A country most unlikely to do so, Canada has nevertheless ignited protests worldwide.
Prime Minister Justin Trudeau declared a national public order emergency on Monday in an effort to end a three week long protest against mandatory vaccination for truckers that has stalled traffic in the nation’s capital and blocked entrance to Ambassador Bridge, Canada’s busiest link to the US. In late January, protesters parked more than 1,000 vehicles on streets surrounding the Parliament building in Ottawa and last week blocked entrance to Ambassador Bridge. The protests have sparked international support with sympathy convoys and road blocks in Australia, New Zealand, Germany, France and the US.
Although protesters had a variety of grievances, they were unified by one: frustration over restrictions imposed to combat the coronavirus and weariness of the toll the pandemic has taken on the economy and their lives.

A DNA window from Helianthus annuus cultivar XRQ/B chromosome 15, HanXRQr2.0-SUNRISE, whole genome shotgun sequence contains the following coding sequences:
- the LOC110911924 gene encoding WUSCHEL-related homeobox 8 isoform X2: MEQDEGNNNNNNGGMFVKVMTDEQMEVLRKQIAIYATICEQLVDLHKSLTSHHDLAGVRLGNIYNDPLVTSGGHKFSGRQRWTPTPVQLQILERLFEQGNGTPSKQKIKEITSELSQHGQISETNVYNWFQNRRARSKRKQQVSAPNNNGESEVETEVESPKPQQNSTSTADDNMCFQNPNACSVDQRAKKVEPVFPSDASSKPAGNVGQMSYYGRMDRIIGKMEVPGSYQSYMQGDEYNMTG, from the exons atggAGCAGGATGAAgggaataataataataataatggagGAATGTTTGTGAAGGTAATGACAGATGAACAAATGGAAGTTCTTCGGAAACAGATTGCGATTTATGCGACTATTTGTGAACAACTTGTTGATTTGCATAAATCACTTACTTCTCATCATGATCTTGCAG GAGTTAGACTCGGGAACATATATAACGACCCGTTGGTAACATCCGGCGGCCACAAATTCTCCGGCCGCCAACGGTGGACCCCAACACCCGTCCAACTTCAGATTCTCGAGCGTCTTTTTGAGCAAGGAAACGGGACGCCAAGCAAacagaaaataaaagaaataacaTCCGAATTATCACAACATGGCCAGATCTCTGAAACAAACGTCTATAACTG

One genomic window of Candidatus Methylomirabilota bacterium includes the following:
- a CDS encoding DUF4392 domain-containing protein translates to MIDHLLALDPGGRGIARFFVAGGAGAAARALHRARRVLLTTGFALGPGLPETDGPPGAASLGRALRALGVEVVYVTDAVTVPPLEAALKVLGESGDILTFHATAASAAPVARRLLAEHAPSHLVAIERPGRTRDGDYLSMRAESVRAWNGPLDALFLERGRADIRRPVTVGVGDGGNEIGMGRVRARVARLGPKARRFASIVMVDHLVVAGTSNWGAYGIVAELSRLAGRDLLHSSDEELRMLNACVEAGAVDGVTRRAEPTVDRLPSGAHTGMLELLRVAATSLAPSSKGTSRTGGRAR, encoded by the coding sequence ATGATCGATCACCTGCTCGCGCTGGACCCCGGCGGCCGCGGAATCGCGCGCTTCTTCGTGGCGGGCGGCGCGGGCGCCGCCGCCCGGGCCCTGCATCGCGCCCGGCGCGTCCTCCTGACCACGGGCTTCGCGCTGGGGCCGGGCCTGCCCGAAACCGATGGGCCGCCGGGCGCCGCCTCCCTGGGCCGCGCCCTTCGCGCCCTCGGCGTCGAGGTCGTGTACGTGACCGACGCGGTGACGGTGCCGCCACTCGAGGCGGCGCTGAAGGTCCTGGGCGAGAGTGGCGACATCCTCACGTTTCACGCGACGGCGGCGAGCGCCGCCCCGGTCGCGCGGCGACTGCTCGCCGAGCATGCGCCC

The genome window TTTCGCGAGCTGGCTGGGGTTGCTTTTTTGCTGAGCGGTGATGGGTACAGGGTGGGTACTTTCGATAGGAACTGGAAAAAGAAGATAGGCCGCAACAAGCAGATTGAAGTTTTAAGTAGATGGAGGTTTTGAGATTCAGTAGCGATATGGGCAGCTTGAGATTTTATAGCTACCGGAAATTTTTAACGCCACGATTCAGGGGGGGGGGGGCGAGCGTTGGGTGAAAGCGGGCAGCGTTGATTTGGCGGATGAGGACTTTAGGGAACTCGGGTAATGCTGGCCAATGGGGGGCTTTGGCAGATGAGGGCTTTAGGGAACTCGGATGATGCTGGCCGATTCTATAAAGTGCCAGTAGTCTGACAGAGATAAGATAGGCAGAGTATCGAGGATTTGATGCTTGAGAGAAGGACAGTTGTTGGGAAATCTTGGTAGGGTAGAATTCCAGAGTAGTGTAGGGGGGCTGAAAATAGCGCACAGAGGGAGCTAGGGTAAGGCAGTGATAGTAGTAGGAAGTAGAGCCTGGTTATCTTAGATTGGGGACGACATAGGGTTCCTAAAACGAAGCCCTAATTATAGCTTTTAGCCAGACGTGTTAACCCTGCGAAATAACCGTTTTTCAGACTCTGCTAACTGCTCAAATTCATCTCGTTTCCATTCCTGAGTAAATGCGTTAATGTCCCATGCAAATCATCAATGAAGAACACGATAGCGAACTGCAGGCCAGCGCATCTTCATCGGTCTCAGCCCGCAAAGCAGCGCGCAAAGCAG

The invocation of the Emergencies Act confers enormous temporary (up to 30 days) powers on the federal government, allowing it to do what is necessary, including overriding civil rights, to restore public order. But Mr. Trudeau stressed repeatedly that the act would not be used to suspend fundamental rights. “We are not limiting people’s freedom of speech,” Mr. Trudeau said. “We are not limiting freedom of peaceful assembly. We are not preventing people from exercising their right to protest legally.” He also said to the protesters “The time to go home is now.” Mr. Trudeau said he would not use his authority under the Emergency Act to bring in the military. Canada’s justice minister, David Lametti, outlined some special powers now at the government’s disposal. The police will be able to seize trucks and other vehicles used in blockades and the government will formally ban blockades in designated areas such as border crossings, airports and the city of Ottawa.
Canadians are asking: Will Mr. Trudeau’s declaration of a national public order emergency bring an end to the protests and turmoil? Only time will tell.